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7 Typical Causes of Elderly Rehospitalizations

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Roughly one out of every six people with Medicare returns to the hospital within just 30 days of being discharged, according to data from the Dartmouth Atlas Project. If you’re caring for a senior loved one, you understandably want to do everything possible to reduce the risk of having to take him or her back to the hospital. To help you achieve this goal, let’s discuss seven common reasons for senior hospital readmissions.

1. Falls

A 2019 study conducted by researchers at the University of Michigan School of Nursing found that falls are an increasingly common reason for hospital readmissions among seniors. This risk is even higher for those with cognitive impairment. Reduce the risk of falls after your loved one is discharged from the hospital by taking the following steps around the home:

• Removing loose rugs
• Rearranging furniture so regularly used pathways are clear
• Placing frequently used items on lower shelves to avoid the need for excessive reaching

A professional caregiver can be a wonderful source of support for a senior who’s recovering after being hospitalized. Seniors can face a variety of challenges as they age, many of which can be mitigated with the help of professional in-home caregivers who provide high-quality elderly home care. Trust Home Care Assistance to help your elderly loved one age in place safely and comfortably.

2. Congestive Heart Failure

AARP reports that more than 700,000 adults 65 and older are admitted to the hospital for congestive heart failure each year. It’s also a condition that often requires repeat hospital visits. If your loved one has heart issues that result in frequent inpatient care, you may able to reduce readmission risk by:

• Encouraging appropriate diet changes
• Talking to the doctor about what recovery should involve
• Ensuring your loved one is getting a sufficient amount of exercise when he or she is able to do so

3. Chronic Obstructive Pulmonary Disease (COPD)

COPD is another chronic condition that results in numerous senior hospital readmissions. It’s often linked to long-term tobacco use and includes conditions such as emphysema and chronic bronchitis. If this is why your loved one was in the hospital, you may be able to minimize the need for readmission by:

• Helping him or her quit smoking
• Using air purification devices in the home to reduce exposure to airborne irritants
• Looking out for times when symptoms become worse (acute exacerbation) so appropriate steps can be taken before a medical emergency occurs

4. Medication Problems

Strong pain medications, anti-inflammatory drugs, and sedatives are among the medications often prescribed after seniors are released from the hospital. Some of these medications can result in severe side effects or reactions that may be serious enough to warrant a return visit to the hospital. Mitigate this risk by carefully monitoring dosages and learning the potential side effects you should be watching out for as your loved one recovers.

5. Infections

Even a minor infection can become serious enough to bring a senior back to the hospital after discharge. Not all post-discharge infections can be prevented, but be on the lookout for signs of post-hospital infection, which could include:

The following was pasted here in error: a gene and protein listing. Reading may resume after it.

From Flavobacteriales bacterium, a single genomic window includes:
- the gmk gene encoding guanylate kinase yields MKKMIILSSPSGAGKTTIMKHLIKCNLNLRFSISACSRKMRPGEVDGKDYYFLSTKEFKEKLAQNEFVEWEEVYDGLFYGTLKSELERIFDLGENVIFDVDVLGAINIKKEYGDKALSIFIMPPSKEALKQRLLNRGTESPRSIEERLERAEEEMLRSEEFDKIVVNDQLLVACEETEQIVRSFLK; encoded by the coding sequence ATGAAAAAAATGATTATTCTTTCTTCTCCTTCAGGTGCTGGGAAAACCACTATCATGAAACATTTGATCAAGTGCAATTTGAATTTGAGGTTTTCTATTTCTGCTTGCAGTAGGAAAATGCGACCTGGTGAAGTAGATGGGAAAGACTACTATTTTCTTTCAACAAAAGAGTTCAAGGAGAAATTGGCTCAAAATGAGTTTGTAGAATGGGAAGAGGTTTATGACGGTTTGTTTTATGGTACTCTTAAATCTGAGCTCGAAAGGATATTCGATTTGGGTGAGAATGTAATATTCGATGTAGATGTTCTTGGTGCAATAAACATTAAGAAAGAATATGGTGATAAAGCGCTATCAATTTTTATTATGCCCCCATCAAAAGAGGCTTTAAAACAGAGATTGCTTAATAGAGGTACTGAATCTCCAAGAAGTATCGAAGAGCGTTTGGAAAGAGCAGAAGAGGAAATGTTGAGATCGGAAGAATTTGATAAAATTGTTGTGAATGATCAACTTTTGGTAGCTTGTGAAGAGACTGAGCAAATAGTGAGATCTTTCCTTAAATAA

• Unusual wound discharge
• A burning sensation while urinating
• Nausea, vomiting, or diarrhea
• Fever and/or headaches

A professional caregiver can closely monitor your loved one for post-hospitalization complications, including infections. Philadelphia home care service experts are available to provide high-quality care to seniors on an as-needed basis. From assistance with mobility and exercise to providing transportation to the doctor’s office and social events, there are a variety of ways professional caregivers can help your aging loved one continue to live independently.

6. Pneumonia

Seniors sometimes return to the hospital because they develop pneumonia after being released. Part of the reason for this is because certain treatments can further weaken an immune system that may already be compromised because of other underlying health issues. Preventative steps include:

• Managing diabetes and other chronic conditions that could increase immune system weakness
• Keeping your loved one away from friends and family members who are sick
• Encouraging healthy eating and good hygiene habits

7. Early Discharge

Northwestern University has linked a dramatic increase in ambulatory and outpatient surgeries that often result in same-day discharges or single overnight stays to an uptick in hospital readmissions among older adults. Increase your loved one’s readiness for discharge by:

• Clarifying discharge instructions
• Getting follow-up care instructions in writing to avoid confusion
• Making sure he or she has sufficient access to in-home care if there will be times when you won’t be available

Many aging adults need assistance when they return home after being hospitalized. Some seniors only require help with a few daily tasks so they can maintain their independence. However, those living with serious illnesses may need more extensive assistance. Luckily, there is professional live-in care Philadelphia, PA, seniors can rely on. Home can be a safer and more comfortable place for your loved one to live with the help of an expertly trained and dedicated live-in caregiver. Reach out to us at Home Care Assistance if you need compassionate, professional care for your loved one. Call one of our friendly Care Managers today at (215) 645.4663 or (484) 643.4663.

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